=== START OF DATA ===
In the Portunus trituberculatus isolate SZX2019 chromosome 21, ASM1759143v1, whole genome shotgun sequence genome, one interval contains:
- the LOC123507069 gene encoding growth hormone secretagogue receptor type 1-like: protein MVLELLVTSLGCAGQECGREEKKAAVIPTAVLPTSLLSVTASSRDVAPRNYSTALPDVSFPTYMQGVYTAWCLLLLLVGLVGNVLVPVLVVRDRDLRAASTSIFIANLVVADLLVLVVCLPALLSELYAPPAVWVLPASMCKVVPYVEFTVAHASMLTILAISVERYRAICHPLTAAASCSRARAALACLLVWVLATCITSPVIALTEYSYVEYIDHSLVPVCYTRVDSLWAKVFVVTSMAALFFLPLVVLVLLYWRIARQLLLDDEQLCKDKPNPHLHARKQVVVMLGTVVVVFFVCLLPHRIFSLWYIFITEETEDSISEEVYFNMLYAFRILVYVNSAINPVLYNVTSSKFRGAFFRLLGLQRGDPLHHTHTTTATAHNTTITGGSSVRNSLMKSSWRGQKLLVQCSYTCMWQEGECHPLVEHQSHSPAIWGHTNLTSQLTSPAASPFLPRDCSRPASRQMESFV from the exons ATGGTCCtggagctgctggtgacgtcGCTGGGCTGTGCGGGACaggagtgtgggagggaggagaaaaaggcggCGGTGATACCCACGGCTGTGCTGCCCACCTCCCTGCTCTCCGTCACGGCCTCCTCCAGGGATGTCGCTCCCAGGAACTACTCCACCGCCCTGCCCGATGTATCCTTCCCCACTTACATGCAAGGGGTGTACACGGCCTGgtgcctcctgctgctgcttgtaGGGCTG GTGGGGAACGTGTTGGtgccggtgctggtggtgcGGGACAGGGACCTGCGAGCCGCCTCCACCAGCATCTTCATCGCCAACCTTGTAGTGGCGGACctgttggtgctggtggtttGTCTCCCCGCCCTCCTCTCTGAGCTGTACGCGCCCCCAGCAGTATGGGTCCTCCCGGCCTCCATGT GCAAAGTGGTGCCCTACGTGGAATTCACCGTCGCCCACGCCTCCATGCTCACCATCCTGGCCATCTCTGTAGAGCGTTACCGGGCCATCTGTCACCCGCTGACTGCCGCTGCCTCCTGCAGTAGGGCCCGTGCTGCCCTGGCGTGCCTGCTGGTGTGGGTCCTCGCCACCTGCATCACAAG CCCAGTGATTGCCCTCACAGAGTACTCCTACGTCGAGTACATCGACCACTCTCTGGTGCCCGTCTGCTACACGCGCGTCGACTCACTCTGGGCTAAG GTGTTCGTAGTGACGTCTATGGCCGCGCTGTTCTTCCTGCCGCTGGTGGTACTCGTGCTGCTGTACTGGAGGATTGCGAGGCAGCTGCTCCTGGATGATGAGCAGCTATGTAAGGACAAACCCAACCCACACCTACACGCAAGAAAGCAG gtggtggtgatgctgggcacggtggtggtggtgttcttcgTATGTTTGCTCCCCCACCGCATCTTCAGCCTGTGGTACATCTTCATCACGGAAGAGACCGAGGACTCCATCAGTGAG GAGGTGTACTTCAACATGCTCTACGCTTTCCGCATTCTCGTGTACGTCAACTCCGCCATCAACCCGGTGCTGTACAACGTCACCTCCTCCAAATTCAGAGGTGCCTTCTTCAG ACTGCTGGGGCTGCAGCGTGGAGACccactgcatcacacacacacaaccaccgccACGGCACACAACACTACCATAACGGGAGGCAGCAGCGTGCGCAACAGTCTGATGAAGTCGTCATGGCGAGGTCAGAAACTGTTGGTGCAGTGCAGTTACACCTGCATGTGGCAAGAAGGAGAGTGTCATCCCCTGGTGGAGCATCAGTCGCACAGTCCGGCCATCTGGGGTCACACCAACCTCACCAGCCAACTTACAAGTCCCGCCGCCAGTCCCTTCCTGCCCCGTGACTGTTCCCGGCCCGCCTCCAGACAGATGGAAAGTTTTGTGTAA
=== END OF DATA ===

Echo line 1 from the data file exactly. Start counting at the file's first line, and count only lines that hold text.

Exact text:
In the Portunus trituberculatus isolate SZX2019 chromosome 21, ASM1759143v1, whole genome shotgun sequence genome, one interval contains: